At the next cult meeting the others assessed our current skills. We got tested on the sending song, chanting the words that were not words. Then we took tests at the blackboard with everybody watching as the school bus driver showed us colored flashcards, challenging us with different brainteasers, giving us mazes to solve. I was a third-class linguist, second-class acrobat, second-class mathematician, first-class memorizer. Kayley was ninth-class everything. The school bus driver wouldn’t even look at her while she was doing her tests for memorization. Kayley was shaking the whole time.
“I don’t understand how she could have scored so low,” our father said. “Are you sure she’s been doing her work?”
I wanted to tell him the truth so he could keep the Pucks away and turn her back into the Kayley she was supposed to be. But lying was the only thing I could even do for her anymore.
“Then again,” our father said, “I don’t understand how you could already be a first-class memorizer either.”
He thought we needed photos of us, photos of me and Kayley to send to our mother to make her remember who and where she truly loved. We’d drive into Marquette, get the photos done at the department store, he said. Mail the photos to her first-class.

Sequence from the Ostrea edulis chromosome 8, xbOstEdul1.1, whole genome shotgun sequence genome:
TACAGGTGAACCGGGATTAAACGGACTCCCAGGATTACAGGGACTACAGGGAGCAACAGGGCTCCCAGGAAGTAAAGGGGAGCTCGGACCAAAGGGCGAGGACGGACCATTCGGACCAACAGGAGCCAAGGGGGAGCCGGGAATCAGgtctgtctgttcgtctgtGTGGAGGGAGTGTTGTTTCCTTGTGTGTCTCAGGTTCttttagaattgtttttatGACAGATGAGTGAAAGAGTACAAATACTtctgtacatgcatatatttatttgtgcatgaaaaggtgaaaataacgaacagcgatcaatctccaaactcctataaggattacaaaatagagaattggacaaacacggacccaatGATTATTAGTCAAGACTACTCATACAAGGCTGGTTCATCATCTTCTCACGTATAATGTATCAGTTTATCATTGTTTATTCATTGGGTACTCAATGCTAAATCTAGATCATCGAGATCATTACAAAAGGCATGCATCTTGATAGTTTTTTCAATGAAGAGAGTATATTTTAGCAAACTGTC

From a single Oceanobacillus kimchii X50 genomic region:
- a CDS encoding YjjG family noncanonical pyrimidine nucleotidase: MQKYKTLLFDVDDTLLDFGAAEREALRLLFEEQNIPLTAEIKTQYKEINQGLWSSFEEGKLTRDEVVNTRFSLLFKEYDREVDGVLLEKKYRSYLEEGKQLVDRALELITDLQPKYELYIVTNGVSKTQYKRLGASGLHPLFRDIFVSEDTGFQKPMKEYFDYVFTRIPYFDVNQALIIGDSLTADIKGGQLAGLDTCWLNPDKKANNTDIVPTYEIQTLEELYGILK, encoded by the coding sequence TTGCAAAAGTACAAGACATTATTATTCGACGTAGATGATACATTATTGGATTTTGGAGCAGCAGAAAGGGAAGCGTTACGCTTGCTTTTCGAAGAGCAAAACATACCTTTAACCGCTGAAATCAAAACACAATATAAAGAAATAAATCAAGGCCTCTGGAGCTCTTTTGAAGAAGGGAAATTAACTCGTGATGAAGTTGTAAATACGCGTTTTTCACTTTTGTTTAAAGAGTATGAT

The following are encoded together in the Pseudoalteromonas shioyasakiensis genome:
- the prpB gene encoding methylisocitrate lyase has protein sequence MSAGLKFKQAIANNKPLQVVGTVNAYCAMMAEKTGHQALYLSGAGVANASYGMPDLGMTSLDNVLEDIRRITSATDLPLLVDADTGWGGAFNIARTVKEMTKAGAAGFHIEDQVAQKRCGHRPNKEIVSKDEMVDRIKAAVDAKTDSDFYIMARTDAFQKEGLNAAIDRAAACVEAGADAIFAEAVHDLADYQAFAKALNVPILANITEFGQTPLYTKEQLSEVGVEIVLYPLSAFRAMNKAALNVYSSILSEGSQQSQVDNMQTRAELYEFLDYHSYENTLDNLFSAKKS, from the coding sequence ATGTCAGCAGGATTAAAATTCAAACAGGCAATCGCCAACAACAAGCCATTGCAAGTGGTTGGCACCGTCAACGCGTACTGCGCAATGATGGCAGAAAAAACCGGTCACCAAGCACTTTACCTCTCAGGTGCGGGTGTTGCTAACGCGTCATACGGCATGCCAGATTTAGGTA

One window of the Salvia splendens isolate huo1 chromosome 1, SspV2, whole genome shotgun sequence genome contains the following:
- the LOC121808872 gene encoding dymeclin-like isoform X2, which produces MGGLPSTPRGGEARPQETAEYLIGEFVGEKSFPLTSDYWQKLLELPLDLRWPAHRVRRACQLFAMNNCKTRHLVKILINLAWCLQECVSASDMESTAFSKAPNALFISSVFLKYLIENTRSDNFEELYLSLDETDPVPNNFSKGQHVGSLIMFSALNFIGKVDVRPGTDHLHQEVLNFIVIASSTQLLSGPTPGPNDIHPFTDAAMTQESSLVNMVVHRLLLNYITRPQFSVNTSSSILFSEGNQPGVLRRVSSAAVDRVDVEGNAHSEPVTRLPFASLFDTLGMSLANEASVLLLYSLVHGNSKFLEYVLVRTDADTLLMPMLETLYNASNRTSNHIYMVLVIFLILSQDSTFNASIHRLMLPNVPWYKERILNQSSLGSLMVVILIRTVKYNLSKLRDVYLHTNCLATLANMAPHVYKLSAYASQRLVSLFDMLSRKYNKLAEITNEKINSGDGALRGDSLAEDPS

Kayley had scissored a notch between the legs of her stuffed bear, kept a wad of bills fat as a blackboard eraser hidden inside, her pay from The Factory. She’d made Owen Puck promise he was going to take her away from here. Neither of them had yet learned what I’ve learned since—that the cults weren’t for those of us who were leaving, but those of us who were never going anywhere other than where we already were. Owen Puck said they would move to Florida, live on the ocean, eat peppery shrimp for breakfast lunch dinner. Kayley had said okay, but to me said she’d do Florida for a year tops, and then she’d be moving back to Jamaica and taking him with her, whether he wanted to or not. Kayley couldn’t wait until the Elder Puck was dead. If they left beforehand, she said, he’d haul his twitchy self after them wherever they went, come tracking them down, not for any reason at all, just out of boredom, out of pure spite.
“When you meet your other you,
give that fiend what it is due.”
— from the gravestone of Tom Groot